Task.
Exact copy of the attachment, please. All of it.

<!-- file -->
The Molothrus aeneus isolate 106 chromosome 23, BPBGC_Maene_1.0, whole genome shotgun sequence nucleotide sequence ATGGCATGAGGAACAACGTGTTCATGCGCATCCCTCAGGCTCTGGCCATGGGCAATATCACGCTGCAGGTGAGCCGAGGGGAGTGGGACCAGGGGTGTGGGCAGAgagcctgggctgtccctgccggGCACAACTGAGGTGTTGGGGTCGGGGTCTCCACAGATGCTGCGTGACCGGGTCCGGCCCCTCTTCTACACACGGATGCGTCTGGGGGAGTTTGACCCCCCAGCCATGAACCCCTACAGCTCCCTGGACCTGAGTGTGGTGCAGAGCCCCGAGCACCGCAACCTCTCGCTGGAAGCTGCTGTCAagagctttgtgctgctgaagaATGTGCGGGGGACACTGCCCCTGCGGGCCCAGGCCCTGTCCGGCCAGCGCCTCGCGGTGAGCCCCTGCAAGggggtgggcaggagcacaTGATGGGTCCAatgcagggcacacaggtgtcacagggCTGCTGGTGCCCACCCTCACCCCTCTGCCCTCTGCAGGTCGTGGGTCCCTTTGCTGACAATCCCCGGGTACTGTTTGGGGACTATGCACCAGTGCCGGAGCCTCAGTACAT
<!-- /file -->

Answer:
The Molothrus aeneus isolate 106 chromosome 23, BPBGC_Maene_1.0, whole genome shotgun sequence nucleotide sequence ATGGCATGAGGAACAACGTGTTCATGCGCATCCCTCAGGCTCTGGCCATGGGCAATATCACGCTGCAGGTGAGCCGAGGGGAGTGGGACCAGGGGTGTGGGCAGAgagcctgggctgtccctgccggGCACAACTGAGGTGTTGGGGTCGGGGTCTCCACAGATGCTGCGTGACCGGGTCCGGCCCCTCTTCTACACACGGATGCGTCTGGGGGAGTTTGACCCCCCAGCCATGAACCCCTACAGCTCCCTGGACCTGAGTGTGGTGCAGAGCCCCGAGCACCGCAACCTCTCGCTGGAAGCTGCTGTCAagagctttgtgctgctgaagaATGTGCGGGGGACACTGCCCCTGCGGGCCCAGGCCCTGTCCGGCCAGCGCCTCGCGGTGAGCCCCTGCAAGggggtgggcaggagcacaTGATGGGTCCAatgcagggcacacaggtgtcacagggCTGCTGGTGCCCACCCTCACCCCTCTGCCCTCTGCAGGTCGTGGGTCCCTTTGCTGACAATCCCCGGGTACTGTTTGGGGACTATGCACCAGTGCCGGAGCCTCAGTACAT